Cyberattacks Up, But Companies (Mostly) Succeed in Securing Remote Workforce

Despite fears that the burgeoning population of remote workers would lead to breaches, companies have held their own, a survey of threat analysts finds.

4 Min Read

Since the onset of the pandemic, more than half of firms say they have detected at least a "moderate increase" in cyberattacks, while one in10 firms have encountered a drastic increase, according to a survey of more than 520 security professionals.  

Yet the increase in attacks has not led to an increase in breaches, with 16% of firms experiencing a breach in the past 12 months compared with 15% for the same period in 2019, according to a report by threat-hunting tools provider DomainTools. More than half of the surveyed companies (56%) stated they are prepared to support a fully remote workforce, with about a third tightening security policies and settings.

Overall, fears that the chaos of the coronavirus pandemic and the massive shift to remote work would lead to more frequent security incidents and breaches have failed to be realized, says Tim Helming, security evangelist at DomainTools.

"In general, organizations held their own pretty well," he says. "Obviously, COVID represented a dual problem for security shops — the shift to remote work encompasses all kinds of complexities — but on top of that, you had a bunch of attackers seizing on the moment and preying on the hunger for information on COVID."

Concerns over the spread of the novel coronavirus have resulted in most companies shifting employees to work from home. In June, more than three-quarters of companies had the majority of their employees working outside of the office, according to consultancy PwC. Looking toward the future, almost 90% of companies expect at least 30% or more of employees not to work from the office at least part of the time. 

The DomainTools survey gave companies a chance to rate their security programs. The share of respondents that gave their program an "A" declined to 24% in 2020, from 30% in 2019, while the number of "B" grades rose to 49% in 2020, from 45% in 2019.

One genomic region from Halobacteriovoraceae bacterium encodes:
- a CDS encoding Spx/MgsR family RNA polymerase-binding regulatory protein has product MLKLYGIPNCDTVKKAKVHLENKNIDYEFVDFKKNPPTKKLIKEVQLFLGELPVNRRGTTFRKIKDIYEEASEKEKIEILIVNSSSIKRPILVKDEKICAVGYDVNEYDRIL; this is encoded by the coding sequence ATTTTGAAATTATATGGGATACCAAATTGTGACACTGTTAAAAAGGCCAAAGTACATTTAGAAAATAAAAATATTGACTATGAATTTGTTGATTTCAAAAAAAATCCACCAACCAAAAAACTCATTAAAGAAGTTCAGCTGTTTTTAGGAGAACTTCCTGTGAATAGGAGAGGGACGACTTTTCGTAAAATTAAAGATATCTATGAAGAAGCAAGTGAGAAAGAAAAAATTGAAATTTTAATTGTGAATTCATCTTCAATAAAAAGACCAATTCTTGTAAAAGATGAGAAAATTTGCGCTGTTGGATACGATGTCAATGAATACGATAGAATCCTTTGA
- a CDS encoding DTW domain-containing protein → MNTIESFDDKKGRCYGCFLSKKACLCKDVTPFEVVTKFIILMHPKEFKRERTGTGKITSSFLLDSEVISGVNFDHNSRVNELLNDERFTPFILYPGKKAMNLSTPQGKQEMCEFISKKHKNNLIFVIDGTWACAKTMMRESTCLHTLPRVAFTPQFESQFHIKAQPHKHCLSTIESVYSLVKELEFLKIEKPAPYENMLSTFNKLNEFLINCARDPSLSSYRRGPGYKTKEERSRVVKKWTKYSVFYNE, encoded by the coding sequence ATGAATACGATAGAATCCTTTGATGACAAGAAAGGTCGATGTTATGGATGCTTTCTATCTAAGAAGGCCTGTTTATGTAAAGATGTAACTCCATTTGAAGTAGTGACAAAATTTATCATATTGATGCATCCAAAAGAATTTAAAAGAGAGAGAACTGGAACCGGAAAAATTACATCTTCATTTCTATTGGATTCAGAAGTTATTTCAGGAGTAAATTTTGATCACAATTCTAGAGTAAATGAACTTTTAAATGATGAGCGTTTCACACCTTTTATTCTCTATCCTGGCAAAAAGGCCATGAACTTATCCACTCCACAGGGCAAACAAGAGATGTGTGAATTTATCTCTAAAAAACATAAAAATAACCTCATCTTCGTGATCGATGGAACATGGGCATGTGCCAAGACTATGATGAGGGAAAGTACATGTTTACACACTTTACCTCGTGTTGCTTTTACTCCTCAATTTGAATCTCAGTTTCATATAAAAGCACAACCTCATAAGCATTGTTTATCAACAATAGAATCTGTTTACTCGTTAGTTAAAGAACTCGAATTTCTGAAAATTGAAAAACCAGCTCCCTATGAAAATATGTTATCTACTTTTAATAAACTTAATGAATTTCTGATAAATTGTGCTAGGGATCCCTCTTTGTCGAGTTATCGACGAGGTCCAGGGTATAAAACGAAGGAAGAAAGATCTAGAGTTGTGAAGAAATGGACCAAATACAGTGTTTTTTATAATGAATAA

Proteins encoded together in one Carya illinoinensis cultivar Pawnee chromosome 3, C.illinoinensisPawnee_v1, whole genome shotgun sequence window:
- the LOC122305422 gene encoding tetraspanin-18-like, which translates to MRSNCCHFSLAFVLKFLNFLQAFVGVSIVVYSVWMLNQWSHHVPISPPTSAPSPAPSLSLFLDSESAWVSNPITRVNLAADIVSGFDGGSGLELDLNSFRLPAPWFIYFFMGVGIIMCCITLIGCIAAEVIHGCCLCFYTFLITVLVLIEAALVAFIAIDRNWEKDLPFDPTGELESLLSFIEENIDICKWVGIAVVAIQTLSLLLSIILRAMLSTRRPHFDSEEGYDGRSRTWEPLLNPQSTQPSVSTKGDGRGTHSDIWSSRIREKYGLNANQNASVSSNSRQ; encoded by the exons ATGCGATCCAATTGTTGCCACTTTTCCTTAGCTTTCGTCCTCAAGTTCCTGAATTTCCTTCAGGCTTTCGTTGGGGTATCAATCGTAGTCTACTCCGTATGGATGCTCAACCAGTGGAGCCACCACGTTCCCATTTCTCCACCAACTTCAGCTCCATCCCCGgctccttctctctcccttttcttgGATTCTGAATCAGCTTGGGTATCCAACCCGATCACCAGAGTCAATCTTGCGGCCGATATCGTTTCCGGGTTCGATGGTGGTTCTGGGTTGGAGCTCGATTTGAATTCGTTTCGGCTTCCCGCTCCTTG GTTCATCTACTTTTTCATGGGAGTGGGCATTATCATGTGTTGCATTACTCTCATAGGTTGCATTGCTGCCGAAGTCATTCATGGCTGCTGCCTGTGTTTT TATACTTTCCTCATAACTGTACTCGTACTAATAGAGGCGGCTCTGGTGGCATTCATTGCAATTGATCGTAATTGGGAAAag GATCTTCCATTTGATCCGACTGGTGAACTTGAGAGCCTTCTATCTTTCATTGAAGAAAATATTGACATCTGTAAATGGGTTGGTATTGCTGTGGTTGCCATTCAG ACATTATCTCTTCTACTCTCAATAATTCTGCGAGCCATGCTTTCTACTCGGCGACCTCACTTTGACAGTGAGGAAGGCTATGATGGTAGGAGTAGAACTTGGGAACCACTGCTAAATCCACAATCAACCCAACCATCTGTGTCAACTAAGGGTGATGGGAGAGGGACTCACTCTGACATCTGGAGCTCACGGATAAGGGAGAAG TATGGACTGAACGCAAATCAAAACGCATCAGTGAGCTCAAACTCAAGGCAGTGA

"COVID-19 served as an inflection point for over a quarter of security teams to reassess their perceived cybersecurity posture," DomainTools stated in its report. "Twelve percent of respondents would have given their organization a lower grade prior to the pandemic, showing surprise in how well they were able to cope." 

Companies that had good training programs successfully transitioned to a secure workforce. About 60% of companies surveyed have a program for training IT staff in cybersecurity subjects, and of those respondents who gave their company's security efforts an A, 86% had a training program.

Almost half of security professionals (46%) — and three-quarters (74%) of professionals who rated their company's security an A — believe the training helped the organization respond to the security challenges posed by the pandemic. 

"Training and preparation paid off," Helming says. "We had this big Black Swan event that happened, and it put organizations to the test, and the ones that felt like they had successfully risen to the occasion are the ones who did training and preparation ahead of time." 

Looking to the future, about 62% of companies said they will not change their security budgets. Of the nearly one-quarter of companies that will increase their budgets, nearly half will focus on hiring more cybersecurity professionals and slightly less than half will focus on team training, the survey found. Adding new threat intelligence sources claimed a distant third position, with 36% of security professionals indicating that more budget would be spent on that capability.

Overall, companies saw more attacks but mainly common vectors, such as spear phishing, malware, and business e-mail compromise. More than a third of companies saw active or suspected cyberattacks every day, the survey found. 

"The number of attacks moderately increased, so if you hold that up against the increases in the number of breaches that were attempted, companies, in general, are doing a good job," Helming says. "To me, that was one of the bright spots."

About the Author(s)

Robert Lemos, Contributing Writer

Veteran technology journalist of more than 20 years. Former research engineer. Written for more than two dozen publications, including CNET, Dark Reading, MIT's Technology Review, Popular Science, and Wired News. Five awards for journalism, including Best Deadline Journalism (Online) in 2003 for coverage of the Blaster worm. Crunches numbers on various trends using Python and R. Recent reports include analyses of the shortage in cybersecurity workers and annual vulnerability trends.

Keep up with the latest cybersecurity threats, newly discovered vulnerabilities, data breach information, and emerging trends. Delivered daily or weekly right to your email inbox.

You May Also Like

More Insights